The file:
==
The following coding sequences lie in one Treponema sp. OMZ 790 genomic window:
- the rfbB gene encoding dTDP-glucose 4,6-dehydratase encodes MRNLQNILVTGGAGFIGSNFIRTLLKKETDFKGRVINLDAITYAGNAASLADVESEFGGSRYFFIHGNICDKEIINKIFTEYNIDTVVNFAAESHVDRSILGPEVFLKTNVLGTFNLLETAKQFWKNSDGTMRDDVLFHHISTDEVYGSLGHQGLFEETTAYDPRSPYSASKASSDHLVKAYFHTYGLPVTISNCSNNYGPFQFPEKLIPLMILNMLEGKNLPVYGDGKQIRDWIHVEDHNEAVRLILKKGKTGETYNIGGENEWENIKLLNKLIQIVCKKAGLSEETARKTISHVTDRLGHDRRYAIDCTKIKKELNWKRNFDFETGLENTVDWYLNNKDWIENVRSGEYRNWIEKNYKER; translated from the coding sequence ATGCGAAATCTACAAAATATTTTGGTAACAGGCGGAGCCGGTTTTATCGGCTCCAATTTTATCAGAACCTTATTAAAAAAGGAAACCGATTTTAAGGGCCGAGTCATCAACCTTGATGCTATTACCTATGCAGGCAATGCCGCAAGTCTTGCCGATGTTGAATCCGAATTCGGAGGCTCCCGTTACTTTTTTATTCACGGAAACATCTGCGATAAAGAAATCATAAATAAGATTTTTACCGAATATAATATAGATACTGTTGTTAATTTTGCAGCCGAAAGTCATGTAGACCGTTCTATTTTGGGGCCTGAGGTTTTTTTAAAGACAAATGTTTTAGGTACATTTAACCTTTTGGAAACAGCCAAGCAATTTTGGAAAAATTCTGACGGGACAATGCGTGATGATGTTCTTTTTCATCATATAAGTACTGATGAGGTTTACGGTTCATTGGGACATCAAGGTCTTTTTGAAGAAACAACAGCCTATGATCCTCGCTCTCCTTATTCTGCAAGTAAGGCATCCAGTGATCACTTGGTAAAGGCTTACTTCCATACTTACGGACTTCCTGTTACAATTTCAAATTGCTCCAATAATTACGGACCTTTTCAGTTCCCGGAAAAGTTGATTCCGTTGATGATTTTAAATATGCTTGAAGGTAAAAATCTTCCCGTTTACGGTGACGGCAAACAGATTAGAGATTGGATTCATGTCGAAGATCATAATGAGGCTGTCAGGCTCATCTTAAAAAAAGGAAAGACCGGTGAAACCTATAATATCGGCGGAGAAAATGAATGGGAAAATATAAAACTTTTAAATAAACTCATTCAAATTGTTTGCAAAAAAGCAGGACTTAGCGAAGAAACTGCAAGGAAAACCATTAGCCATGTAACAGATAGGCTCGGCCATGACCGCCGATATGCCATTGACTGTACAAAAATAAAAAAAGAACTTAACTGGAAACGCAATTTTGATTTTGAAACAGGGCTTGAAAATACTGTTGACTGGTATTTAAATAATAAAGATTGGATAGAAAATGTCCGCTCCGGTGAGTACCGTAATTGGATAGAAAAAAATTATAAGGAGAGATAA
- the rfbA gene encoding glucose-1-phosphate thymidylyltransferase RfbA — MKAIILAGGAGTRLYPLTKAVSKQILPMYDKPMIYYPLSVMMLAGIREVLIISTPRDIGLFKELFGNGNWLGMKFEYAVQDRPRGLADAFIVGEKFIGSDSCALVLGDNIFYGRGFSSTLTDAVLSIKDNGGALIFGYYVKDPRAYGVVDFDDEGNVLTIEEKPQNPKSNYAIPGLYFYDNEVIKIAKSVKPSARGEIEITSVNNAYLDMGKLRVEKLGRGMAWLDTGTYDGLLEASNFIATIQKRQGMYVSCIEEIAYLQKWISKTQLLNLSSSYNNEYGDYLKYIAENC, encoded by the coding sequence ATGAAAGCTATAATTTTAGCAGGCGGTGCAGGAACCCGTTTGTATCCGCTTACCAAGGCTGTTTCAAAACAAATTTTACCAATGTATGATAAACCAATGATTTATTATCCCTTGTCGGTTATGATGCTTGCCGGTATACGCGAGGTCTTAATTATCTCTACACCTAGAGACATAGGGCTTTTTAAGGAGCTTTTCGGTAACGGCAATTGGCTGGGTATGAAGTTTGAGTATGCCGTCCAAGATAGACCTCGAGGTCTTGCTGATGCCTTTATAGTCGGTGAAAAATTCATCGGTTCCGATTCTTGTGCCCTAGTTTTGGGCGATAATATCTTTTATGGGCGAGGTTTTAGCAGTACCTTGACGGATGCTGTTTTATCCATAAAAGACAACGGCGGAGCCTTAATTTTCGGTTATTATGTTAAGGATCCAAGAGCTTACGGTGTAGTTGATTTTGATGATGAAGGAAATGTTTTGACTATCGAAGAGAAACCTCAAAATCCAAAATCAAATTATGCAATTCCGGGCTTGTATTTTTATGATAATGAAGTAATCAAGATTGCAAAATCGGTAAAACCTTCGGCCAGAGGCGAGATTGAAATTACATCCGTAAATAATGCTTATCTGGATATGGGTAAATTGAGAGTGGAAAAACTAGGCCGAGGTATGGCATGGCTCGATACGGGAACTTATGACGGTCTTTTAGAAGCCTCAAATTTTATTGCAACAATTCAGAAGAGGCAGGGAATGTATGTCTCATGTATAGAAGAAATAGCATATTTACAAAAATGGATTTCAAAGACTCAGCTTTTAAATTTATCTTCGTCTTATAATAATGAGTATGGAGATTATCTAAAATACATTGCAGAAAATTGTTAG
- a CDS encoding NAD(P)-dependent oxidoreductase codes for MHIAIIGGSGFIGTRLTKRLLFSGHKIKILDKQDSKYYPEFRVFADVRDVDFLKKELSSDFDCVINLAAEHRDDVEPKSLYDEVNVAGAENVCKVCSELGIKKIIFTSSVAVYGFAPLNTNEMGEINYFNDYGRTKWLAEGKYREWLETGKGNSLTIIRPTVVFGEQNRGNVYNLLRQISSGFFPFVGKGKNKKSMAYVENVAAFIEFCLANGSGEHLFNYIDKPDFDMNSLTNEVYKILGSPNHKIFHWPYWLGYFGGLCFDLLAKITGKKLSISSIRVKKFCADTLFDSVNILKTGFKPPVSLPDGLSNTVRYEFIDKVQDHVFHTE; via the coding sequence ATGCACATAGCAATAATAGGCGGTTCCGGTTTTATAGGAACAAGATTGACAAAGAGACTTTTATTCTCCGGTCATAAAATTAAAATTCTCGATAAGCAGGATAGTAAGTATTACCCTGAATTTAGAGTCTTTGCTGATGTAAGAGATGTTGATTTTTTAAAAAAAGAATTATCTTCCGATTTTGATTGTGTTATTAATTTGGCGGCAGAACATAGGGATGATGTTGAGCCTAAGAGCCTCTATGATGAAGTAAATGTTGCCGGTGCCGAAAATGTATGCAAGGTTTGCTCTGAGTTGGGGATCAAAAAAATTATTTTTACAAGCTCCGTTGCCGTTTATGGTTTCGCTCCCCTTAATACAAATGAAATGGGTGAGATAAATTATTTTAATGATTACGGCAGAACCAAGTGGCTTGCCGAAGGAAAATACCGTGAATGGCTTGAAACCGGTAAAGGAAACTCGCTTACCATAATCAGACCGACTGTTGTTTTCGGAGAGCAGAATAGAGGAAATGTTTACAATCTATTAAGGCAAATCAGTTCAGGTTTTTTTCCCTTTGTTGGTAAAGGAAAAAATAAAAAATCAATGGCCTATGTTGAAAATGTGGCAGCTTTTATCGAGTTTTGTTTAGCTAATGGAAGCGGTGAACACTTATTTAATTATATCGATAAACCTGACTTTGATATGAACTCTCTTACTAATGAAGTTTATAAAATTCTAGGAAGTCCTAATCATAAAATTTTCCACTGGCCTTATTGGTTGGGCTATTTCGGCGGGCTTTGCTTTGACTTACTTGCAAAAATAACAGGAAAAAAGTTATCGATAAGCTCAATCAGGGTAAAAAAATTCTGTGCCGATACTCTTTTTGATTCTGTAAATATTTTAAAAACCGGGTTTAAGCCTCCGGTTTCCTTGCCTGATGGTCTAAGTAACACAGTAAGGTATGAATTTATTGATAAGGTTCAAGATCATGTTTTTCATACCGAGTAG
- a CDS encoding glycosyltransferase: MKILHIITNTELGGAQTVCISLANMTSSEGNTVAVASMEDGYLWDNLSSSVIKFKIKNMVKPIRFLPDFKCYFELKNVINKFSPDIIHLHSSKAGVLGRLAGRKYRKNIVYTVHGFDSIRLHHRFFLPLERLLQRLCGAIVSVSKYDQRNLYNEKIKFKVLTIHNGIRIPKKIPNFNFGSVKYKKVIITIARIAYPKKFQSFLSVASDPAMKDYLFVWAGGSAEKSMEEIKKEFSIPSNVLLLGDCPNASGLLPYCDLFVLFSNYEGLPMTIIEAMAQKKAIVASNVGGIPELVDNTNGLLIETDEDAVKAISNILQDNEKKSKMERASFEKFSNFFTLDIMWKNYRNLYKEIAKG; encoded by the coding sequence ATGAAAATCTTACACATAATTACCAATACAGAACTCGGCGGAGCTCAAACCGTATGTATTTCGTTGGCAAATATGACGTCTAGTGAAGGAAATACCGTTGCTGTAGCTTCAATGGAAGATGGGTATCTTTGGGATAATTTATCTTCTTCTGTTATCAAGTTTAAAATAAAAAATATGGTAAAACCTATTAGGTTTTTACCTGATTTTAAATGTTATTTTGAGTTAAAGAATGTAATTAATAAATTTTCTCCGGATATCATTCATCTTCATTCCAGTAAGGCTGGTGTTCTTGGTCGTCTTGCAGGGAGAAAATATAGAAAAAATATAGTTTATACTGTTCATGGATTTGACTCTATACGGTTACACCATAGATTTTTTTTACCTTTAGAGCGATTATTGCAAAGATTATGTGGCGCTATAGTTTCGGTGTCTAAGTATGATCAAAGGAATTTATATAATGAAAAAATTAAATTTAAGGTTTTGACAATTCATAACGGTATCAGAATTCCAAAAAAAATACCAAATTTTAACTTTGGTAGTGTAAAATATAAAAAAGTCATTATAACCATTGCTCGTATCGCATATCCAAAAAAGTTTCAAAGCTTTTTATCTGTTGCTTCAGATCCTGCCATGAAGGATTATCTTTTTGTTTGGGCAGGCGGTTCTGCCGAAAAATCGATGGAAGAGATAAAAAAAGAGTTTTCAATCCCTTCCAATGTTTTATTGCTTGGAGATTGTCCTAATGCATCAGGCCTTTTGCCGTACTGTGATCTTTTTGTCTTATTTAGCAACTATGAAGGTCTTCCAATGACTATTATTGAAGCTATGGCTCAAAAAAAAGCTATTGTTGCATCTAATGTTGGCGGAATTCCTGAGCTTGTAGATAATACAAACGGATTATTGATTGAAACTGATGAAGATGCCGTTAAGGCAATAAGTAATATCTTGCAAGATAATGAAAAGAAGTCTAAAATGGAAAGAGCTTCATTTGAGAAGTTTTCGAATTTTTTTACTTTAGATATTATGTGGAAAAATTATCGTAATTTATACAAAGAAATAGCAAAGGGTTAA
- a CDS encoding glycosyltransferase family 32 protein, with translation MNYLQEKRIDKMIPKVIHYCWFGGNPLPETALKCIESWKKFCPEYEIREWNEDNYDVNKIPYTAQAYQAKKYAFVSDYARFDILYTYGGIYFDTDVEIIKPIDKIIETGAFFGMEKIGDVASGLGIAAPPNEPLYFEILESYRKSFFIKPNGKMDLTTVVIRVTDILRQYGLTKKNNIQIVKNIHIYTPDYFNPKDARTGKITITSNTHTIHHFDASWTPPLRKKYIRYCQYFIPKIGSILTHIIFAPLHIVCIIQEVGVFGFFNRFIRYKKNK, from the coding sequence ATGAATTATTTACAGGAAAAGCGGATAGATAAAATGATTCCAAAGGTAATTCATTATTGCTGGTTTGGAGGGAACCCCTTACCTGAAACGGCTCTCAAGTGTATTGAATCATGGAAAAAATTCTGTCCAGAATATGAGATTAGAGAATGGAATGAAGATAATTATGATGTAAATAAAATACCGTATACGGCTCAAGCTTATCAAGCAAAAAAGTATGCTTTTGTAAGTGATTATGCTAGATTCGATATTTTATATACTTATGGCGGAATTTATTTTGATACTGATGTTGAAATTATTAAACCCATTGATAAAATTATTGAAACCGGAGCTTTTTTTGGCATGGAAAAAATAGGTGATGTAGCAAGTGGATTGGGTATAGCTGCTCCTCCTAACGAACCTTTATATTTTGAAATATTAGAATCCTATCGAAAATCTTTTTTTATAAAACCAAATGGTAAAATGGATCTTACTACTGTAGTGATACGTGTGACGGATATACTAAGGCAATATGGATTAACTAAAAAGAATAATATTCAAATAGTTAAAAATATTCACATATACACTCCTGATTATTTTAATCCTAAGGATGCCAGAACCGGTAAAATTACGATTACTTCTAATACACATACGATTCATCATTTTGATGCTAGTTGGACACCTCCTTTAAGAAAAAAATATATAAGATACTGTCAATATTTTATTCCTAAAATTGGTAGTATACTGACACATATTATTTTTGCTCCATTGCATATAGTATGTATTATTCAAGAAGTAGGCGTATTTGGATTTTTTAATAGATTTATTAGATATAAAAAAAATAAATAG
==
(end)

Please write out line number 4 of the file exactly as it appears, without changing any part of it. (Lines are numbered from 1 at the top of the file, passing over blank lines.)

- a CDS encoding NAD(P)-dependent oxidoreductase codes for MHIAIIGGSGFIGTRLTKRLLFSGHKIKILDKQDSKYYPEFRVFADVRDVDFLKKELSSDFDCVINLAAEHRDDVEPKSLYDEVNVAGAENVCKVCSELGIKKIIFTSSVAVYGFAPLNTNEMGEINYFNDYGRTKWLAEGKYREWLETGKGNSLTIIRPTVVFGEQNRGNVYNLLRQISSGFFPFVGKGKNKKSMAYVENVAAFIEFCLANGSGEHLFNYIDKPDFDMNSLTNEVYKILGSPNHKIFHWPYWLGYFGGLCFDLLAKITGKKLSISSIRVKKFCADTLFDSVNILKTGFKPPVSLPDGLSNTVRYEFIDKVQDHVFHTE; via the coding sequence ATGCACATAGCAATAATAGGCGGTTCCGGTTTTATAGGAACAAGATTGACAAAGAGACTTTTATTCTCCGGTCATAAAATTAAAATTCTCGATAAGCAGGATAGTAAGTATTACCCTGAATTTAGAGTCTTTGCTGATGTAAGAGATGTTGATTTTTTAAAAAAAGAATTATCTTCCGATTTTGATTGTGTTATTAATTTGGCGGCAGAACATAGGGATGATGTTGAGCCTAAGAGCCTCTATGATGAAGTAAATGTTGCCGGTGCCGAAAATGTATGCAAGGTTTGCTCTGAGTTGGGGATCAAAAAAATTATTTTTACAAGCTCCGTTGCCGTTTATGGTTTCGCTCCCCTTAATACAAATGAAATGGGTGAGATAAATTATTTTAATGATTACGGCAGAACCAAGTGGCTTGCCGAAGGAAAATACCGTGAATGGCTTGAAACCGGTAAAGGAAACTCGCTTACCATAATCAGACCGACTGTTGTTTTCGGAGAGCAGAATAGAGGAAATGTTTACAATCTATTAAGGCAAATCAGTTCAGGTTTTTTTCCCTTTGTTGGTAAAGGAAAAAATAAAAAATCAATGGCCTATGTTGAAAATGTGGCAGCTTTTATCGAGTTTTGTTTAGCTAATGGAAGCGGTGAACACTTATTTAATTATATCGATAAACCTGACTTTGATATGAACTCTCTTACTAATGAAGTTTATAAAATTCTAGGAAGTCCTAATCATAAAATTTTCCACTGGCCTTATTGGTTGGGCTATTTCGGCGGGCTTTGCTTTGACTTACTTGCAAAAATAACAGGAAAAAAGTTATCGATAAGCTCAATCAGGGTAAAAAAATTCTGTGCCGATACTCTTTTTGATTCTGTAAATATTTTAAAAACCGGGTTTAAGCCTCCGGTTTCCTTGCCTGATGGTCTAAGTAACACAGTAAGGTATGAATTTATTGATAAGGTTCAAGATCATGTTTTTCATACCGAGTAG